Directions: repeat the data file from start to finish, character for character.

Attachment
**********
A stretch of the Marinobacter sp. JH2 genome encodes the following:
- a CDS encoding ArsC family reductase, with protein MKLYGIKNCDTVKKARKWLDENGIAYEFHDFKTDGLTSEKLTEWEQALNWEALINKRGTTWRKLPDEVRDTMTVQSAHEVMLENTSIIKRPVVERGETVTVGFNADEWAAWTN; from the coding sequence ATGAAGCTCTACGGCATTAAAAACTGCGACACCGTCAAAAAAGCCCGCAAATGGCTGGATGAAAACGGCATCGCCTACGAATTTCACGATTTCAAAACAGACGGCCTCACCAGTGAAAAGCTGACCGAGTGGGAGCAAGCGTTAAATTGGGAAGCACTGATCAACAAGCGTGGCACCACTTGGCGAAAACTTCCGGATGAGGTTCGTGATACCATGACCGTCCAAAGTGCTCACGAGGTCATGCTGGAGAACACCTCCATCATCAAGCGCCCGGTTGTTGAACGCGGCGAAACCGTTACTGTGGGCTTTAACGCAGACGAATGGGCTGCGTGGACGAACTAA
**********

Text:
A stretch of the Marinobacter sp. JH2 genome encodes the following:
- a CDS encoding ArsC family reductase, with protein MKLYGIKNCDTVKKARKWLDENGIAYEFHDFKTDGLTSEKLTEWEQALNWEALINKRGTTWRKLPDEVRDTMTVQSAHEVMLENTSIIKRPVVERGETVTVGFNADEWAAWTN; from the coding sequence ATGAAGCTCTACGGCATTAAAAACTGCGACACCGTCAAAAAAGCCCGCAAATGGCTGGATGAAAACGGCATCGCCTACGAATTTCACGATTTCAAAACAGACGGCCTCACCAGTGAAAAGCTGACCGAGTGGGAGCAAGCGTTAAATTGGGAAGCACTGATCAACAAGCGTGGCACCACTTGGCGAAAACTTCCGGATGAGGTTCGTGATACCATGACCGTCCAAAGTGCTCACGAGGTCATGCTGGAGAACACCTCCATCATCAAGCGCCCGGTTGTTGAACGCGGCGAAACCGTTACTGTGGGCTTTAACGCAGACGAATGGGCTGCGTGGACGAACTAA